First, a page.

November 22, 2012
In this Thursday, May 6, 2010 file photo, a radiologist uses a magnifying glass to check mammograms for breast cancer in Los Angeles. A big U.S. study published in the Thursday, Nov. 22, 2012 New England Journal of Medicine shows that mammograms have done surprisingly little to catch deadly cancers before they spread. At the same time, they have led more than a million women to be treated for growths that never would have threatened their lives.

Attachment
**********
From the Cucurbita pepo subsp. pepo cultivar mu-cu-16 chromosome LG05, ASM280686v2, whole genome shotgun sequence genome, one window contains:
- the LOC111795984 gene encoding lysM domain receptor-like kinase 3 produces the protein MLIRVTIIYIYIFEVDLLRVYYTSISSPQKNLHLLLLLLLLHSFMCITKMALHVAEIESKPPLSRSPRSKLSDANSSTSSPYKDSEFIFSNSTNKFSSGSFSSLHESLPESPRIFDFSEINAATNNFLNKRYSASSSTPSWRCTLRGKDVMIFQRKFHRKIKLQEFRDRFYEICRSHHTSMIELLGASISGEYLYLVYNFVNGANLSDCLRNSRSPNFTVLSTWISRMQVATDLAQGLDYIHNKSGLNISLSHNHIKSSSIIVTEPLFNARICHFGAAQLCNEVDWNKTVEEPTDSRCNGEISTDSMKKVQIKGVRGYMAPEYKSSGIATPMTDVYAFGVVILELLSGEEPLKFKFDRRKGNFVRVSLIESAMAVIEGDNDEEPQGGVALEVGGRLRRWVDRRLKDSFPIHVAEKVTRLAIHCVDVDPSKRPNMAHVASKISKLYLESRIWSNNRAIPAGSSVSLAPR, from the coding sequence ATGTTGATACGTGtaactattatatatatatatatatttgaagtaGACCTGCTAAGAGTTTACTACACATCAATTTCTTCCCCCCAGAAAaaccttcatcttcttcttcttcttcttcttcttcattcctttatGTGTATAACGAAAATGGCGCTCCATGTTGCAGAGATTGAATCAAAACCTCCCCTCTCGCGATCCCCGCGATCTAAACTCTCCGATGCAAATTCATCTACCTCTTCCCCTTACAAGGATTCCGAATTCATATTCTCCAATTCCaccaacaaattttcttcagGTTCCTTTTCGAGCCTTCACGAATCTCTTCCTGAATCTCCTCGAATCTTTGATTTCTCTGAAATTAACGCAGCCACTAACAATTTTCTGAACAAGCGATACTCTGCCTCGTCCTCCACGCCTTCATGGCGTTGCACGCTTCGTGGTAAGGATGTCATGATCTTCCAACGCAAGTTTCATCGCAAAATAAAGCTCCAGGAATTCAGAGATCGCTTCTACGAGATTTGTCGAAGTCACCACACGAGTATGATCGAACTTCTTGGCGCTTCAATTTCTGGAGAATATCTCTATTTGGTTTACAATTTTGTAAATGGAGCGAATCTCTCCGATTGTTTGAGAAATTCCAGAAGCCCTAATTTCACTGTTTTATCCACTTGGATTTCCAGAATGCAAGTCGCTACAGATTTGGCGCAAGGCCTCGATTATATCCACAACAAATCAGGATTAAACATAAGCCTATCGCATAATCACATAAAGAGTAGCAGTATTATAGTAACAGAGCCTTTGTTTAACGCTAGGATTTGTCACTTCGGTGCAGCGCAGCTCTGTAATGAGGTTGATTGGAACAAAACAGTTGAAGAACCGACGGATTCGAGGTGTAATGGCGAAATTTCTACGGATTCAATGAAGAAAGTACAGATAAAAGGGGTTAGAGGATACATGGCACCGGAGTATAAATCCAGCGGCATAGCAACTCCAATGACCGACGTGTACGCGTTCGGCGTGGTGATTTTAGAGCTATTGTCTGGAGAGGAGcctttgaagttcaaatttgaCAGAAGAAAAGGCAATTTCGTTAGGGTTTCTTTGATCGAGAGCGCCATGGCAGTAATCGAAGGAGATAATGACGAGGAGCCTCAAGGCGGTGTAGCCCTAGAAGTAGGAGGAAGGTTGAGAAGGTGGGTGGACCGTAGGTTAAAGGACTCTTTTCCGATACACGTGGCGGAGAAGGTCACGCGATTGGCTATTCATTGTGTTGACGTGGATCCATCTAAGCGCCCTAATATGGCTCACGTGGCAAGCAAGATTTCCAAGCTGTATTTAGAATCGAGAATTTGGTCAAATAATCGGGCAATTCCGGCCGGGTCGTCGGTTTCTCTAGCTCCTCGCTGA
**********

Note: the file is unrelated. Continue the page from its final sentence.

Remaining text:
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Mammograms have done surprisingly little to catch deadly breast cancers before they spread, a big U.S. study finds. At the same time, more than a million women have been treated for cancers that never would have threatened their lives, researchers estimate.
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